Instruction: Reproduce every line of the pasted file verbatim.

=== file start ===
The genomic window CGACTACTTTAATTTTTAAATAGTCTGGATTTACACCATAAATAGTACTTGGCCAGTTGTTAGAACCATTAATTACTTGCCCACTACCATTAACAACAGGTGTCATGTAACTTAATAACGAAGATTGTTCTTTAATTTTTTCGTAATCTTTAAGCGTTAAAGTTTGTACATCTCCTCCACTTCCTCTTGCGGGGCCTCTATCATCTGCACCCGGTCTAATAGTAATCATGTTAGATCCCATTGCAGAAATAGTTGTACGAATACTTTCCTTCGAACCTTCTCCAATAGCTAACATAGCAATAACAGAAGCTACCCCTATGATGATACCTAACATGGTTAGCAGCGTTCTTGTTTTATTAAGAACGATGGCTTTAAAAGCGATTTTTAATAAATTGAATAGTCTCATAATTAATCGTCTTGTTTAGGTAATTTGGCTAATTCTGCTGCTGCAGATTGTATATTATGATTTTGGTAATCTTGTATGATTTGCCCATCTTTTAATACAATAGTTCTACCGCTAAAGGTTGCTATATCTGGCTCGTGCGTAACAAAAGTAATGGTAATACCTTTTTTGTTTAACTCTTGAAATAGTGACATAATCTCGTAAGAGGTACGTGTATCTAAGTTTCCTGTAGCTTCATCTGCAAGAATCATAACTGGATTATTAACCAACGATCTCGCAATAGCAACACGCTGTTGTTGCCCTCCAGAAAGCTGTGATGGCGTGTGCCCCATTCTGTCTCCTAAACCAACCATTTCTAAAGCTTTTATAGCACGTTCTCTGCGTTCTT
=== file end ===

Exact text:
The genomic window CGACTACTTTAATTTTTAAATAGTCTGGATTTACACCATAAATAGTACTTGGCCAGTTGTTAGAACCATTAATTACTTGCCCACTACCATTAACAACAGGTGTCATGTAACTTAATAACGAAGATTGTTCTTTAATTTTTTCGTAATCTTTAAGCGTTAAAGTTTGTACATCTCCTCCACTTCCTCTTGCGGGGCCTCTATCATCTGCACCCGGTCTAATAGTAATCATGTTAGATCCCATTGCAGAAATAGTTGTACGAATACTTTCCTTCGAACCTTCTCCAATAGCTAACATAGCAATAACAGAAGCTACCCCTATGATGATACCTAACATGGTTAGCAGCGTTCTTGTTTTATTAAGAACGATGGCTTTAAAAGCGATTTTTAATAAATTGAATAGTCTCATAATTAATCGTCTTGTTTAGGTAATTTGGCTAATTCTGCTGCTGCAGATTGTATATTATGATTTTGGTAATCTTGTATGATTTGCCCATCTTTTAATACAATAGTTCTACCGCTAAAGGTTGCTATATCTGGCTCGTGCGTAACAAAAGTAATGGTAATACCTTTTTTGTTTAACTCTTGAAATAGTGACATAATCTCGTAAGAGGTACGTGTATCTAAGTTTCCTGTAGCTTCATCTGCAAGAATCATAACTGGATTATTAACCAACGATCTCGCAATAGCAACACGCTGTTGTTGCCCTCCAGAAAGCTGTGATGGCGTGTGCCCCATTCTGTCTCCTAAACCAACCATTTCTAAAGCTTTTATAGCACGTTCTCTGCGTTCTT